"Either it must be Severus, or else you!" said Marcia. "Which is it to be?" Pertinax folded his arms. "I would feel it my duty to preserve Rome from Severus. But you go too fast. Our Commodus is on the throne " "And writes proscription lists!" said Marcia. "Who knows what names are on the lists already? Who knows what Bultius Livius may have told him?

I explained that I was not pleading to save their pride but to spare them useless suffering; their history showed that no proscription, short of extermination outright, could overcome their resistance; but what force could not accomplish, a little sensible diplomacy might hope to effect.

He had exercised important functions, and his name had appeared on a proscription list. He had claims upon the Government, which was by no means favourably disposed towards him. I asked him how things were going on, and he replied, "Very well; no opposition is made to my demands. I have no reason to complain."

The intolerance of Baxter towards the Separatists was turned against him whenever he appealed to the King and Parliament against the proscription of himself and his friends.

At a later date it was moved in the senate that Cæsar should be king in the provinces; but he died before this decree could be put in effect. There was discontent at Rome. Even the clemency of Cæsar had made him enemies, for there were many who hoped to profit by proscription. His justice made foes among those who wished to grow rich through extortion and oppression.

Having in his inaugural given expression to the noble sentiment that "proscription for opinion's sake is the worst enemy to the Republic," he at once generously dispelled whatever apprehensions his late opponents might feel as to what was to befall them, by the assurance: "Therefore, all those who honestly and honorably supported my respectable opponent in the last election for Governor shall experience from me no inconvenience on that account."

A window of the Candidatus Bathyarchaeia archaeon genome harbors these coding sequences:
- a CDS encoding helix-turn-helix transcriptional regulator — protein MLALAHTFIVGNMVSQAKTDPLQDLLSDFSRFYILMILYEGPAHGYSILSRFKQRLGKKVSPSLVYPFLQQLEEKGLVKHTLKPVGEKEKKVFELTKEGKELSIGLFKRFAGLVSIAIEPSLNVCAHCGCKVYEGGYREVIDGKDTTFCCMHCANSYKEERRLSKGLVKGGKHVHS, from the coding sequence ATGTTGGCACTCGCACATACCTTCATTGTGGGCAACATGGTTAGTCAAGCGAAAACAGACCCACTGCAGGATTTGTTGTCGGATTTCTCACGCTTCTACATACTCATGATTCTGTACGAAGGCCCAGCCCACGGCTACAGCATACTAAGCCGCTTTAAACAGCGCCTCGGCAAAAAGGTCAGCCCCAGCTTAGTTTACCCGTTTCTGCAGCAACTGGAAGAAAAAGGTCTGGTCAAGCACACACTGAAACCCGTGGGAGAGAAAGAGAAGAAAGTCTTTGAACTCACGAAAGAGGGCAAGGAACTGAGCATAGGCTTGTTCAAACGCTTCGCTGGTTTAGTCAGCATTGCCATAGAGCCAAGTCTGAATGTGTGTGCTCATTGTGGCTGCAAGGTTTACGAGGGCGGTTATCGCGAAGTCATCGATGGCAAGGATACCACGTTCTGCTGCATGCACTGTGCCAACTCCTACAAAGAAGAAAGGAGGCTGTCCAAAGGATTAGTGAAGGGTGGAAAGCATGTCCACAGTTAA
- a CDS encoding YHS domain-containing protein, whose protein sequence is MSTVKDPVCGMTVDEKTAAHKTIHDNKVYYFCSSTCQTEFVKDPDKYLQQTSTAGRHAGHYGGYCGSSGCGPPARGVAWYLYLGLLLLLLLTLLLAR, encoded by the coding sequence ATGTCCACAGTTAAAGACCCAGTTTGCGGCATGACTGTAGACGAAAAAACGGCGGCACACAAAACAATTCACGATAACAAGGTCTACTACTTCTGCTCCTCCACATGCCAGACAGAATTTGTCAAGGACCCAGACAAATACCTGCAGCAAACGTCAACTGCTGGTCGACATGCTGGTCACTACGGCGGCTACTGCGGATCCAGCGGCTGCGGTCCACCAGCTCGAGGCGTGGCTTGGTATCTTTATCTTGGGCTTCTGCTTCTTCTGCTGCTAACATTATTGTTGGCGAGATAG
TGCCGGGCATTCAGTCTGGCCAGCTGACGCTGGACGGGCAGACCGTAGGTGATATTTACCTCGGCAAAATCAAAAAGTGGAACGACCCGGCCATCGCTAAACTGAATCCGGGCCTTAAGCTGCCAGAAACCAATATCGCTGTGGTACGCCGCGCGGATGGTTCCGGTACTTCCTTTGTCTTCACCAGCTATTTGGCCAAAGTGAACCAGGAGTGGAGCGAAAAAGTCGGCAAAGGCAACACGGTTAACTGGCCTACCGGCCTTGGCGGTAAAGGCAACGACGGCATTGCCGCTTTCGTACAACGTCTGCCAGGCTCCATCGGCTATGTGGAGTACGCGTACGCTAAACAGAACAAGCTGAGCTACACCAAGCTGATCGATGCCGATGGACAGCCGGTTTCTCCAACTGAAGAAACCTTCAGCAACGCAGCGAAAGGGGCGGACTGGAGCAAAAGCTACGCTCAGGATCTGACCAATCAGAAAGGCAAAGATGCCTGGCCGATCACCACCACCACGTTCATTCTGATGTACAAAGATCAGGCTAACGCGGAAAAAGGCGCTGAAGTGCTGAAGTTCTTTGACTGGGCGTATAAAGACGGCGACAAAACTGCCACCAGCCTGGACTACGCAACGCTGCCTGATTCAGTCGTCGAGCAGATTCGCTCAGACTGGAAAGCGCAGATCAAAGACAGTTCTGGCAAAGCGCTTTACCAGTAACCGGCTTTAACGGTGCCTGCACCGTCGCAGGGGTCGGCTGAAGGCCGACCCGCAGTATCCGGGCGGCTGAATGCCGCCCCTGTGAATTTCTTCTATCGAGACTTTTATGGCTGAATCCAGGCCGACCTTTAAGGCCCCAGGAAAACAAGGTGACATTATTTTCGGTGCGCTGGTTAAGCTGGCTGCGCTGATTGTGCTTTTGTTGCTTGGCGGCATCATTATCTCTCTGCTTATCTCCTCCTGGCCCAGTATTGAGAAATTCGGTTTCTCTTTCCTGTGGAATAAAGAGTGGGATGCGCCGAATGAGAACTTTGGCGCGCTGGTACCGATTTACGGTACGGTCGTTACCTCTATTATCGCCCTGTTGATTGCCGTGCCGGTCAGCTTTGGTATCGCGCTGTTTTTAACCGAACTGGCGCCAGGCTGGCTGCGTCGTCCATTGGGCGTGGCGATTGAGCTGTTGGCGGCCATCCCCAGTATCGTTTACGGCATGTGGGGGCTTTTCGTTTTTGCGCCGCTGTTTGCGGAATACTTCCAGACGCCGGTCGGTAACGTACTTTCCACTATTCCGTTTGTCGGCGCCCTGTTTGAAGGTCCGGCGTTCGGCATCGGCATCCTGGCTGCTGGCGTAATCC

In conclusion I would sum up the policy of the Administration to be a thorough enforcement of every law; a faithful collection of every tax provided for; economy in the disbursement of the same; a prompt payment of every debt of the nation; a reduction of taxes as rapidly as the requirements of the country will admit; reductions of taxation and tariff, to be so arranged as to afford the greatest relief to the greatest number; honest and fair dealings with all other peoples, to the end that war, with all its blighting consequences, may be avoided, but without surrendering any right or obligation due to us; a reform in the treatment of Indians and in the whole civil service of the country; and, finally, in securing a pure, untrammeled ballot, where every man entitled to cast a vote may do so, just once at each election, without fear of molestation or proscription on account of his political faith, nativity, of color.

No, no; nothing is lacking in this ministry of the counter-Revolution. Waterloo is represented. ... M. de Polignac represents in it the ideas of the first Emigration, the ideas of Coblenz; M. de La Bourdonnaye the faction of 1815 with its murderous friendships, its law of proscription, and its clientele of southern massacres. Coblenz, Waterloo, 1815, these are the three personages of the ministry.

When the tone of the two speeches is compared, it will become evident that that for Sextus Roscius was spoken the first. It was, as I have said, spoken in his twenty-seventh year, B.C. 80, the year after the proscription lists had been closed, when Sulla was still Dictator, and when the sales of confiscated goods, though no longer legal, were still carried on under assumed authority.

The haughty brother of Philip had almost gone upon his knees, that the Prince might name his terms, and accept the proffered hand of majesty. The Prince had refused, not from contumely, but from distrust. He had spurned the supplications, as he had defied the proscription of the King. There could be no friendship between the destroyer and the protector of a people.